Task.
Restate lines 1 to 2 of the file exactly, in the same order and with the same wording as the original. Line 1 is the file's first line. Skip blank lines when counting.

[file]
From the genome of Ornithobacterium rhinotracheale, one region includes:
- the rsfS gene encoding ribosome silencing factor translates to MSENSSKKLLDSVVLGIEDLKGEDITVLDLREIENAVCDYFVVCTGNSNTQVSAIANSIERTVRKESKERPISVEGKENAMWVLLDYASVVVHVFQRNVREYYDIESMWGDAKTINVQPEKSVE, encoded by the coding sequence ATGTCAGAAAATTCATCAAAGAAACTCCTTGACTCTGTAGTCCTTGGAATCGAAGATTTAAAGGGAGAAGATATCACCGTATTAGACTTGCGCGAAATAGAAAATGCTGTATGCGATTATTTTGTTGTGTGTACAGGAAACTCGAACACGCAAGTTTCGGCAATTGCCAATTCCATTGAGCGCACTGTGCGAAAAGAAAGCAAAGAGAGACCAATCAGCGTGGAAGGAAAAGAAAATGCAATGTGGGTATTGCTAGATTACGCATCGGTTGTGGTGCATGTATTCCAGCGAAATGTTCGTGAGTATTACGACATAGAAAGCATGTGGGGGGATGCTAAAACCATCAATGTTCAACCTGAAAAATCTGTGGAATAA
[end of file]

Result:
From the genome of Ornithobacterium rhinotracheale, one region includes:
- the rsfS gene encoding ribosome silencing factor translates to MSENSSKKLLDSVVLGIEDLKGEDITVLDLREIENAVCDYFVVCTGNSNTQVSAIANSIERTVRKESKERPISVEGKENAMWVLLDYASVVVHVFQRNVREYYDIESMWGDAKTINVQPEKSVE, encoded by the coding sequence ATGTCAGAAAATTCATCAAAGAAACTCCTTGACTCTGTAGTCCTTGGAATCGAAGATTTAAAGGGAGAAGATATCACCGTATTAGACTTGCGCGAAATAGAAAATGCTGTATGCGATTATTTTGTTGTGTGTACAGGAAACTCGAACACGCAAGTTTCGGCAATTGCCAATTCCATTGAGCGCACTGTGCGAAAAGAAAGCAAAGAGAGACCAATCAGCGTGGAAGGAAAAGAAAATGCAATGTGGGTATTGCTAGATTACGCATCGGTTGTGGTGCATGTATTCCAGCGAAATGTTCGTGAGTATTACGACATAGAAAGCATGTGGGGGGATGCTAAAACCATCAATGTTCAACCTGAAAAATCTGTGGAATAA